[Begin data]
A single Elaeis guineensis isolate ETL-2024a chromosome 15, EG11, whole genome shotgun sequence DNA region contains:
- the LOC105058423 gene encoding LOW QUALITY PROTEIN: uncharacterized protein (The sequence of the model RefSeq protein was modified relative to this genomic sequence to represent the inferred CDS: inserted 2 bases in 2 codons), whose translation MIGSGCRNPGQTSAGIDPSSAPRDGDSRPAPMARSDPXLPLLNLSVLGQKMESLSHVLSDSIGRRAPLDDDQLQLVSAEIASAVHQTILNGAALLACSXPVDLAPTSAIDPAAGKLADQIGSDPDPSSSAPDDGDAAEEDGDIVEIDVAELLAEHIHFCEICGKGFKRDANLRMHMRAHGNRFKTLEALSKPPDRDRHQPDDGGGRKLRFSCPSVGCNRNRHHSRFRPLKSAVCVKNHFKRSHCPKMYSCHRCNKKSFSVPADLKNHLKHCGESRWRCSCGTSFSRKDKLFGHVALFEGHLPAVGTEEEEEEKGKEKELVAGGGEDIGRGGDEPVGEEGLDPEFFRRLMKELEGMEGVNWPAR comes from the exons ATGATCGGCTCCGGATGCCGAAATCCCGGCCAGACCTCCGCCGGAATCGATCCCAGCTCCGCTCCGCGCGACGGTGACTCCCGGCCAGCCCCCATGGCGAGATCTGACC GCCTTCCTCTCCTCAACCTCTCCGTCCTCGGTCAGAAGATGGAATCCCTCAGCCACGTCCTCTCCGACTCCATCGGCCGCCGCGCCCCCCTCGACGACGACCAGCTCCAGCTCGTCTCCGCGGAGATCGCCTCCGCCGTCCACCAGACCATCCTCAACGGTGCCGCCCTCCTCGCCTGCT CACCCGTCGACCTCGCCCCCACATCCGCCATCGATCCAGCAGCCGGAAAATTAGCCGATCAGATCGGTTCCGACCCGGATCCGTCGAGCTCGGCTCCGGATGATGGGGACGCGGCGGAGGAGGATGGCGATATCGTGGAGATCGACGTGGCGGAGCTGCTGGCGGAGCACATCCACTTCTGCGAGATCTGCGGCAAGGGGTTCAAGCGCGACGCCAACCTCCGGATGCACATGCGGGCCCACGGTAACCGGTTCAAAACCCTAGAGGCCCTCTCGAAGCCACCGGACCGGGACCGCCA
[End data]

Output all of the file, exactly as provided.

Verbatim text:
A single Elaeis guineensis isolate ETL-2024a chromosome 15, EG11, whole genome shotgun sequence DNA region contains:
- the LOC105058423 gene encoding LOW QUALITY PROTEIN: uncharacterized protein (The sequence of the model RefSeq protein was modified relative to this genomic sequence to represent the inferred CDS: inserted 2 bases in 2 codons), whose translation MIGSGCRNPGQTSAGIDPSSAPRDGDSRPAPMARSDPXLPLLNLSVLGQKMESLSHVLSDSIGRRAPLDDDQLQLVSAEIASAVHQTILNGAALLACSXPVDLAPTSAIDPAAGKLADQIGSDPDPSSSAPDDGDAAEEDGDIVEIDVAELLAEHIHFCEICGKGFKRDANLRMHMRAHGNRFKTLEALSKPPDRDRHQPDDGGGRKLRFSCPSVGCNRNRHHSRFRPLKSAVCVKNHFKRSHCPKMYSCHRCNKKSFSVPADLKNHLKHCGESRWRCSCGTSFSRKDKLFGHVALFEGHLPAVGTEEEEEEKGKEKELVAGGGEDIGRGGDEPVGEEGLDPEFFRRLMKELEGMEGVNWPAR comes from the exons ATGATCGGCTCCGGATGCCGAAATCCCGGCCAGACCTCCGCCGGAATCGATCCCAGCTCCGCTCCGCGCGACGGTGACTCCCGGCCAGCCCCCATGGCGAGATCTGACC GCCTTCCTCTCCTCAACCTCTCCGTCCTCGGTCAGAAGATGGAATCCCTCAGCCACGTCCTCTCCGACTCCATCGGCCGCCGCGCCCCCCTCGACGACGACCAGCTCCAGCTCGTCTCCGCGGAGATCGCCTCCGCCGTCCACCAGACCATCCTCAACGGTGCCGCCCTCCTCGCCTGCT CACCCGTCGACCTCGCCCCCACATCCGCCATCGATCCAGCAGCCGGAAAATTAGCCGATCAGATCGGTTCCGACCCGGATCCGTCGAGCTCGGCTCCGGATGATGGGGACGCGGCGGAGGAGGATGGCGATATCGTGGAGATCGACGTGGCGGAGCTGCTGGCGGAGCACATCCACTTCTGCGAGATCTGCGGCAAGGGGTTCAAGCGCGACGCCAACCTCCGGATGCACATGCGGGCCCACGGTAACCGGTTCAAAACCCTAGAGGCCCTCTCGAAGCCACCGGACCGGGACCGCCA